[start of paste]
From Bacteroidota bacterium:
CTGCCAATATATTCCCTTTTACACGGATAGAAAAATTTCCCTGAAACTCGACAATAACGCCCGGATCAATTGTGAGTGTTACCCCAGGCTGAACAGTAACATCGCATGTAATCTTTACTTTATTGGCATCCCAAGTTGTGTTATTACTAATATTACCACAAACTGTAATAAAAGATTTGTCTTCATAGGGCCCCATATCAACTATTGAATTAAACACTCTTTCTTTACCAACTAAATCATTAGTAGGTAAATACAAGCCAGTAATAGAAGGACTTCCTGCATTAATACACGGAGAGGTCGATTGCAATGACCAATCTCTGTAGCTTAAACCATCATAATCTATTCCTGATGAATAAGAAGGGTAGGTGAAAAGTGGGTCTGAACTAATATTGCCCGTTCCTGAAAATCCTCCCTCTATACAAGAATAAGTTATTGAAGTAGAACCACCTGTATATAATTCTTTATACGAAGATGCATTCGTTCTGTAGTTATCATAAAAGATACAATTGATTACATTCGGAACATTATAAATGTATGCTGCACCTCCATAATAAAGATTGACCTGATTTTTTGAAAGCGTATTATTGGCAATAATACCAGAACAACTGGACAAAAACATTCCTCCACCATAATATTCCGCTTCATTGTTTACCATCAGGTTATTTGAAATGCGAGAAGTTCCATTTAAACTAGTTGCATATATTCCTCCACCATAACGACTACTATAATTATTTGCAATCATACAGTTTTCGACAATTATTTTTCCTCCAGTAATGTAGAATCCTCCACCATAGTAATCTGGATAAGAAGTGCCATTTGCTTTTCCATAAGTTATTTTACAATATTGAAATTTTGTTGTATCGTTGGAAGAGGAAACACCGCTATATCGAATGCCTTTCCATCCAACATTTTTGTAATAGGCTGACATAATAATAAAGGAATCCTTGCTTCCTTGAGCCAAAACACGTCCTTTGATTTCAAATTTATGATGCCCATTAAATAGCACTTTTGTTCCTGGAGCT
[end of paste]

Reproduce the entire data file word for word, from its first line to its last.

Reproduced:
From Bacteroidota bacterium:
CTGCCAATATATTCCCTTTTACACGGATAGAAAAATTTCCCTGAAACTCGACAATAACGCCCGGATCAATTGTGAGTGTTACCCCAGGCTGAACAGTAACATCGCATGTAATCTTTACTTTATTGGCATCCCAAGTTGTGTTATTACTAATATTACCACAAACTGTAATAAAAGATTTGTCTTCATAGGGCCCCATATCAACTATTGAATTAAACACTCTTTCTTTACCAACTAAATCATTAGTAGGTAAATACAAGCCAGTAATAGAAGGACTTCCTGCATTAATACACGGAGAGGTCGATTGCAATGACCAATCTCTGTAGCTTAAACCATCATAATCTATTCCTGATGAATAAGAAGGGTAGGTGAAAAGTGGGTCTGAACTAATATTGCCCGTTCCTGAAAATCCTCCCTCTATACAAGAATAAGTTATTGAAGTAGAACCACCTGTATATAATTCTTTATACGAAGATGCATTCGTTCTGTAGTTATCATAAAAGATACAATTGATTACATTCGGAACATTATAAATGTATGCTGCACCTCCATAATAAAGATTGACCTGATTTTTTGAAAGCGTATTATTGGCAATAATACCAGAACAACTGGACAAAAACATTCCTCCACCATAATATTCCGCTTCATTGTTTACCATCAGGTTATTTGAAATGCGAGAAGTTCCATTTAAACTAGTTGCATATATTCCTCCACCATAACGACTACTATAATTATTTGCAATCATACAGTTTTCGACAATTATTTTTCCTCCAGTAATGTAGAATCCTCCACCATAGTAATCTGGATAAGAAGTGCCATTTGCTTTTCCATAAGTTATTTTACAATATTGAAATTTTGTTGTATCGTTGGAAGAGGAAACACCGCTATATCGAATGCCTTTCCATCCAACATTTTTGTAATAGGCTGACATAATAATAAAGGAATCCTTGCTTCCTTGAGCCAAAACACGTCCTTTGATTTCAAATTTATGATGCCCATTAAATAGCACTTTTGTTCCTGGAGCT